2018 Subaru Outback, 2018 Subaru Forester, 2018 Subaru Crosstrek
Denis Flierl's picture

Why Subaru Outback Steals Brand’s Top Sales Slot Again

The 2018 Subaru Outback is Subaru of America’s sales darling again.
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The 2018 Subaru Outback is the brand’s top-selling vehicle again in 2017. This is the second year in-a-row the Outback is at the top of the lineup in sales for Subaru of America. The 2018 Outback (188,886) is the top dog in the lineup beating Forester (177,563) as Subaru’s number one selling all-wheel-drive vehicle in the stable. Subaru has created a niche market of all-wheel-drive vehicles and the Outback sits at the top of their lineup.

Subaru has done a great job of marketing the Outback, they now call it a Crossover SUV, not a wagon. Subaru’s fifth-generation 2018 Outback has been around for more than 20 years, but it’s a different animal than your typical crossover/SUV. It rides 8.7-inches off the ground, comes standard with all-wheel-drive, has a roomy cabin, and has off-road features like X-Mode, Hill Descent Control and Hill Holder. Subaru designed the Outback to be a family hauler with an attitude.

The Outback wagon is a master of outdoors-oriented activities and you'll find owners taking it into the back country for camping, hiking, mountain biking and climbing trips. Many consumers are using the Outback to haul a small utility trailer or camper for recreation. One big advantage Outback has over Forester is the tow rating. The Outback can tow 1200 lb. more than the Forester. Outback has a max tow rating of 2,700 lb. vs. just 1,500 lb. max towing capacity for the 2018 Subaru Forester.

Even though Outback is designed for rough off-pavement use, it gets new interior upgrades making it a comfortable place to spend time, and the cabin is quieter than the outgoing model. The 2018 Subaru Outback also gets new headlights and door mirrors with improved aerodynamics and reduced wind noise.

Forester is due for a complete remodel, and it could be why consumers are holding off buying the popular compact SUV. The all-new 2019 Forester will make its dealer launch later this fall. It will get the new Subaru Global Platform making it roomier inside and it will come with improved driving dynamics and a more fuel efficient Direct Injection 2.5-liter boxer engine.

Until then, the 2018 Subaru Outback will likely continue to lead the Subaru lineup because it’s not your typical family crossover/SUV. The SUV-alternative all-wheel drive vehicle is a different animal with a “go-anywhere” attitude that fits many family’s active lifestyles.

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Photo credit: Subaru Canada by way of Ron Kirk IG/vanisle_outback


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Comments

Have a 2016 Outback. Be careful. The Beancounters have stripped this car. "Go anywhere"? I think not. The "light" duty battery will drain easily and leave you stranded as the electronics will malfunction after a drain. Going on a flight? Better hire someone to drive your car daily as the battery will drain. Paint has blistered. The whole car had to be repainted, covered by my Insurance, Subaru refused to do so under our warranty. The Paint shop said they have seen several identical severe paint issues, ALL SUBARU's. We have had the engine pulled to repair a faulty seal, endless trips for electronic issues. Just drove 2 hours to the dealer without indicator lights, etc. They don't know what is wrong, impounded the car "as it is too dangerous to drive", but had refused our request for a tow. Can't wait until my soy-based wires attract rodents. I will save on rent as I will be living at the dealership. Comment from another owner: Prior to this vehicle ALL Subaru's use a Group 35 (640 CCA) battery, yet the vehicle is sold with a OEM Group 25 (only 550 CCA). Considering the vehicle has tons of electronics that is ALWAYS ON I'm dumbfounded that Subaru would roll these vehicles off the production line with such a small capacity battery. You either have to disconnect the battery (and it takes ~90 miles for the computers to fully reboot and restore all functions - like windows) or bring a jumper battery with you if you plan to park for any extended amount of time (even if the security system is not engaged).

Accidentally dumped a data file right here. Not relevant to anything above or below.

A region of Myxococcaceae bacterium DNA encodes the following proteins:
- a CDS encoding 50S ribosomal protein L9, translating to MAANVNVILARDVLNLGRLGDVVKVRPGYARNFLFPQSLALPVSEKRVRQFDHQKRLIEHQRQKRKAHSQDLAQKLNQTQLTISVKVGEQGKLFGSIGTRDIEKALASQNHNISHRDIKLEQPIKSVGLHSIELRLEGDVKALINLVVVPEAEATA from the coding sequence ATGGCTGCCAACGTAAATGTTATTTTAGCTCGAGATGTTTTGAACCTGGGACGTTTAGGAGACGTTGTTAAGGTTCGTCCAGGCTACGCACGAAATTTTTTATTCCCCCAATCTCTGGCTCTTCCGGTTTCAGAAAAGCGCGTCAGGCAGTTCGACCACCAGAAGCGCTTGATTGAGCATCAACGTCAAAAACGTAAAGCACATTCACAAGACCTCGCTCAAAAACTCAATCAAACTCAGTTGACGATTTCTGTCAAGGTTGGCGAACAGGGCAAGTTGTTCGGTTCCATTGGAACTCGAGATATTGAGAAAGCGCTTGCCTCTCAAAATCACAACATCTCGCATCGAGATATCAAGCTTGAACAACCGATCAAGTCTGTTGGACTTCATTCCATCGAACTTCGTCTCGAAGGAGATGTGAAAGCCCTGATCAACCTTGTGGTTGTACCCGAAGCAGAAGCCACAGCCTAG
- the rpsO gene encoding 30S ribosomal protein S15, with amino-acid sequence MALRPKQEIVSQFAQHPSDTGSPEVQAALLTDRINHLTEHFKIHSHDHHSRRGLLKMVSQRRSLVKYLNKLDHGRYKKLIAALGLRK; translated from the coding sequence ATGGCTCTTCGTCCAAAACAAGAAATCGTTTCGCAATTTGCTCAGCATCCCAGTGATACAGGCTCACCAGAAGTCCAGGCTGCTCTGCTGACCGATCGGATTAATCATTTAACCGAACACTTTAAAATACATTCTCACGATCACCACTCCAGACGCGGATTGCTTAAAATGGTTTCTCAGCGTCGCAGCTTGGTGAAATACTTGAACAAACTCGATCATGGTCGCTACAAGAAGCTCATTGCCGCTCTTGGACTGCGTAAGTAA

View reviews for a specific Outback model: sort by Lowest Rating Items Per Page: 5 | 10 | 50 Previous 1 ...56789 ... 39 Next Electrical drain 26 of 26 people found this review helpful Value Technology Interior Reliability Safety Performance Comfort By Tom E on 08/07/2016 Vehicle 2.5i Limited PZEV 4dr SUV AWD (2.5L 4cyl CVT) Review No modern car should leave you stranded. After purchasing a brand new 2016 Outback Limited - the battery is completely drained in 13 days (with not using the vehicle). Dealer reports this is "normal!" WT_?!? That is NOT normal. I would have given higher ratings across the board had it not been for this crucial issue. You cannot park at the airport and go for a 2 week trip without getting stranded. Given this situation, if you buy one of these, also buy a 10mm wrench so you can disconnect the negative battery connection when you plan to take a trip. ... this is my wife's car, had it been mine I would have returned it - this is unacceptable. 2/8/17 Update: Returned from a trip and the OEM battery was depleted in 9 days. In multiple conversations with Subaru of America they have agreed to pay for a larger capacity battery. Prior to this vehicle ALL Subaru's use a Group 35 (640 CCA) battery, yet the vehicle is sold with a OEM Group 25 (only 550 CCA). Considering the vehicle has tons of electronics that is ALWAYS ON I'm dumbfounded that Subaru would roll these vehicles off the production line with such a small capacity battery. You either have to disconnect the battery (and it takes ~90 miles for the computers to fully reboot and restore all functions - like windows) or bring a jumper battery with you if you plan to park for any extended amount of time (even if the security system is not engaged). This remains unacceptable to me ... my wife isn't too worried about it. Costco carries the same batteries used by Subaru = Interstate Batteries. Costco carries the Group 35 for $75-80, or you can get the larger 700 CCA capacity 24F700 battery that has more lead to hold a charge longer - this is what I replaced the OEM with - I have not had a chance to test how long it will hold a charge when the vehicle is not in operation. What I would like Subaru to admit to is that the OEM battery is inadequate but they are not going to do that. It will take more than me complaining about this. Subaru is not alone, this is becoming more common across newer vehicles that have a lot of electronics you cannot turn off. BTW - none of this is mentioned in the owner's manual - and if it did, would you buy it? Overall - we are satisfied with the vehicle but not thrilled like we were and remain with the 1996 Subaru Legacy LSi Wagon (320,000+ miles), which remains my favorite = that's why it is 4 stars. The Outback is sturdy, reliable with the exception above, feels very safe, handles snow well, is comfortable, much bigger than the LSi, and competent. The electronic dash for the radio is difficult to use when driving as you cannot keep your finger in one place with the road bounce = I miss having actual knobs and being able to toggle between my favorite stations quickly and not having to look at the screen - thereby taking my eyes off the road. A good vehicle but I'm hesitant to purchase another because of the ability of the vehicle could leave me stranded - then again, perhaps any of the newer vehicles suffer the same fate.